Skip to main content Accessibility help
×
×
Home

Why Property Rights Were Excluded from the Canadian Charter of Rights and Freedoms*

  • Alexander Alvaro

Abstract

The Constitution Act, 1867, contained what were intended to be strong protections of property ownership. These protections gradually eroded, as property was subordinated to democratic will and legislation. The “property rights” debate took place in this context. Those provinces which opposed the property rights clause wanted to safeguard the supremacy of democratic institutions from the potential ramifications posed by such a clause. The federal government, the proponent of the clause, did not intend that such supremacy be usurped. However, the clause was never crucial to the Charter and the federal government abandoned the clause in order to achieve provincial agreement on patriation of the constitution.

La Loi constitutionnelle de 1867 avait un contenu visant à protéger les droits de propriété. Ces mesures de protection se sont graduellement estompées pendant que la propriété a été soumise à la volonté démocratique et à la législation. Le débat sur les « droits de propriété » s'est tenu dans ce contexte. Les provinces qui se sont opposées à la clause des droits de propriété ont toujours craint la perte de la suprématie des institutions démocratiques à cause des implications possibles d'une telle clause. Le gouvernement fédéral, partisan de la clause en question, n'avait aucunement l'intention de faire en sorte que cette suprématie soit usurpée. Mais la clause n'a jamais eu un caractère décisif pour la charte et le gouvernement fédéral a laissé tomber ladite clause en vue de conclure une entente avec les provinces au niveau du rapatriement constitutionnel.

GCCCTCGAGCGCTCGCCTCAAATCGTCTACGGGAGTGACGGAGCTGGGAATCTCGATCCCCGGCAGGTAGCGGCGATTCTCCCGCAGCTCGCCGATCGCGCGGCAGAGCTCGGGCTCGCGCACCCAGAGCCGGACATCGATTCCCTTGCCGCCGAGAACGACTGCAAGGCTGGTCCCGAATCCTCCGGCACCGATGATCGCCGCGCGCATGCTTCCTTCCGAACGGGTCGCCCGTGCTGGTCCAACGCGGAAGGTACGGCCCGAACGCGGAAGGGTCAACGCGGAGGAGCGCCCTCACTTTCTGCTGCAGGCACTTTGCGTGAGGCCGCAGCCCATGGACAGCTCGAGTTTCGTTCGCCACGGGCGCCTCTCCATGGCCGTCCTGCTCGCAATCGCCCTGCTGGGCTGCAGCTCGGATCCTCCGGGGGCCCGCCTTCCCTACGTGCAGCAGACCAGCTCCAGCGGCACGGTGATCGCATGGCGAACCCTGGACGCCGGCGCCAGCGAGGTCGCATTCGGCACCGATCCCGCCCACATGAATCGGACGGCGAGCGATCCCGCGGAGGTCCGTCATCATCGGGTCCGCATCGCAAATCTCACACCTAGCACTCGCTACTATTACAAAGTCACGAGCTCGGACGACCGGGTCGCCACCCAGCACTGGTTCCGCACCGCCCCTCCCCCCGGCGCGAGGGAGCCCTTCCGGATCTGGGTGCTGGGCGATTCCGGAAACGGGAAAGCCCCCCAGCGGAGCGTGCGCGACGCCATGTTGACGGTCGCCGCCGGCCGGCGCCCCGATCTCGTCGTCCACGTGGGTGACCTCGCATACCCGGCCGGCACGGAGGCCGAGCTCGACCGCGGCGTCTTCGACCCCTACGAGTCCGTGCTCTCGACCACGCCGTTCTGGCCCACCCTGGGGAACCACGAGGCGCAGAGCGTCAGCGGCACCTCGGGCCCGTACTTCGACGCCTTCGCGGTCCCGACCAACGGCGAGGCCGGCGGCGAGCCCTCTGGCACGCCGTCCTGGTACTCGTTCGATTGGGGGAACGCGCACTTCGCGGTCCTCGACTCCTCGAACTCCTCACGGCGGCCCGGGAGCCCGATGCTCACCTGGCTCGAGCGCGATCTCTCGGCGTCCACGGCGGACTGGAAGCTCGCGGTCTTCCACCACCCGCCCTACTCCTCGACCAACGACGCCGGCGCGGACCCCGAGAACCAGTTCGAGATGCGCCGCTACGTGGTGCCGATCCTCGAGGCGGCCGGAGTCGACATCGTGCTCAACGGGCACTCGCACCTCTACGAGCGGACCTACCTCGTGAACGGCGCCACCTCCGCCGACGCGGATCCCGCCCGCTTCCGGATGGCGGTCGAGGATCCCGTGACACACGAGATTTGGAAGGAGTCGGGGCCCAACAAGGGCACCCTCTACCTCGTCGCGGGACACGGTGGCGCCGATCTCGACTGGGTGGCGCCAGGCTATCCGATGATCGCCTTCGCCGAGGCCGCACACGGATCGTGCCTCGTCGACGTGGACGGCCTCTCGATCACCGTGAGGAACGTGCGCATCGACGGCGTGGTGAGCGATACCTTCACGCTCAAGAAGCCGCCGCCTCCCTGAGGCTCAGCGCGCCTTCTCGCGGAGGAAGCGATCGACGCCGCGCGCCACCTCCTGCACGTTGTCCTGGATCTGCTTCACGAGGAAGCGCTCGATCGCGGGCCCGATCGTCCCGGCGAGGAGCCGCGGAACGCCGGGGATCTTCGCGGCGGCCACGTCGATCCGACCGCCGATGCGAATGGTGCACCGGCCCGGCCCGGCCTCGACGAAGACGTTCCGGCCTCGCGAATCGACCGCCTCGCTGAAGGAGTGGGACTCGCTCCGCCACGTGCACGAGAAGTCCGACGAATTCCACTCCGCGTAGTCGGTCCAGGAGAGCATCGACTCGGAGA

Copyright

References

Hide All

1 Canada, House of Commons Debates, May 2, 1988, 15044.

2 The Constitution Act, 1982, s. 38(1).

3 Monahan, Patrick, Politics and the Constitution (Toronto: Carswell/Methuen, 1987), 103106.